GUEST POST!! WhenI first saw Shanda’s blog, I immediately thought she’s someone I should follow closely. After all, she may possible have lived in more places than me! And her stories ooze of wisdom… the type of wisdom that comes from having thought through something thoroughly. This story below was originally posted on her blog, but I felt like it captured the heart of what CulturTwined is about so perfectly that I asked her if I could re-post it here and she graciously agreed.
Don’t forget to go visit Shanda at A Pause on the Path… it will be well worth it.
Before I Judge
originally posted 19 September 2011, on A Pause on the Path by Shanda
Why would one mother leave the hydrocephalic unit of the hospital and take her gravely ill baby home to die when it had a free hospital bed and care?
Why would a mom, to whom we gave milk for her sick and undernourished baby, choose to give the milk instead to her healthy toddler?
Why would a mother allow her eleven year old daughter to sleep with an older man to bring home only one dollar a day?
Why didn’t these mothers exhibit selfless love for their children?
I often shook my head in horror and amazement when I encountered these situations, ones that I could not even comprehend. Yet I have to ask myself; what if?
What if Dulce’s mother was a single mom with other children at home? What if she couldn’t afford to spend months on end at the hospital without seeing those children? What if she had no other family members to care for her family? What if she feared her husband or boyfriend would find another woman while she was away? What if she couldn’t even afford to feed herself while at the hospital?
What if the other mother had already lost one baby and could not face the prospect of spending endless weeks away from her family to care for a child that would most likely die? What if the pain of loss was too much to bear once again?
And the mother in the village to whom we gave milk? What if she hardly had money to keep the healthy toddler fed? Maybe she feared losing both children and had to make a choice? What if that choice was to keep the toddler healthy at the expense of the baby?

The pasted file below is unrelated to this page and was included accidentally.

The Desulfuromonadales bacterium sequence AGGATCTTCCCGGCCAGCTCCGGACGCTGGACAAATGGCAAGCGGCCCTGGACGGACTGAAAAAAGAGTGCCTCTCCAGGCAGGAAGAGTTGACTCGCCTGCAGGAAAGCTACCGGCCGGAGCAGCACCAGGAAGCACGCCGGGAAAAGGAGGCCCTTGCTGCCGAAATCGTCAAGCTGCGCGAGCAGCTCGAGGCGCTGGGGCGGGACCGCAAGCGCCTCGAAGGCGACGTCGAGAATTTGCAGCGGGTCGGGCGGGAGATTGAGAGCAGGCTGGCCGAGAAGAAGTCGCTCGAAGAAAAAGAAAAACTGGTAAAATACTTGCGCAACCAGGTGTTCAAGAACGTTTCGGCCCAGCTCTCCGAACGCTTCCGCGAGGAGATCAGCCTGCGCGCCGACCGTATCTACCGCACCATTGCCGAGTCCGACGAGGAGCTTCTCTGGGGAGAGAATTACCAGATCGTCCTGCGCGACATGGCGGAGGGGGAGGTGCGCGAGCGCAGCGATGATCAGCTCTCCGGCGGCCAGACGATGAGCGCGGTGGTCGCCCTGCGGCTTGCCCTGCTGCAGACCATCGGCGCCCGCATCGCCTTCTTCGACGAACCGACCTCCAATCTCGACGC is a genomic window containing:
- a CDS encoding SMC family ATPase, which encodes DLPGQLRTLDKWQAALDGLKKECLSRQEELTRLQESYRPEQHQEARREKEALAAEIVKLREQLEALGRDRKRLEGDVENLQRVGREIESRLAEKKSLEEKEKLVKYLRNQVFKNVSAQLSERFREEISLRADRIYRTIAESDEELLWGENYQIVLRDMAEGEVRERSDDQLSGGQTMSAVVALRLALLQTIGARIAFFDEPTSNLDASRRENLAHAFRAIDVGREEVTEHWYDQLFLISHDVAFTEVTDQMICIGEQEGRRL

And, what about the mother selling her daughter? I will never find an excuse for that one. But….just maybe…maybe she had never been modeled another way of life? What if she also was in bondage to slavery and had nowhere to run to for escape? What if that $1.00 a day was all she had to feed her other children at home?
I will never understand it. But lest I judge, maybe I should walk a mile in the footsteps of these mothers.
Maybe I should feel the hurt and hopelessness of living in extreme poverty with no options in sight. Jesus came to ‘preach good news to the poor’. The Greek word for ‘poor’ is ptochos, indicating ‘utter helplessness, complete destitution, afflicted and distressed’. The ‘poor’ are not only the financially destitute but also those in seasons of utter helplessness and hopelessness.
Moses’ mother was faced with dire circumstances with the knowledge that her baby boy would be killed by Pharaoh’s soldiers. Yet she put her life on the line by hiding him in a basket in the swamps of the Nile River. She had hope in the Lord and he honored her faith.
I may be wrong but I would hope that many of these women made the best choices they knew to make. And the mother who sold her daughter, I doubt she knew the love and hope of Jesus herself.
I think of the many who have crossed my path, and ask forgiveness for the times when I could have shared Jesus and I did not. I pray God sends someone to share the news of Jesus Christ, so that they might find hope.
And lest I judge, may I remember all the bad choices in I have made in life.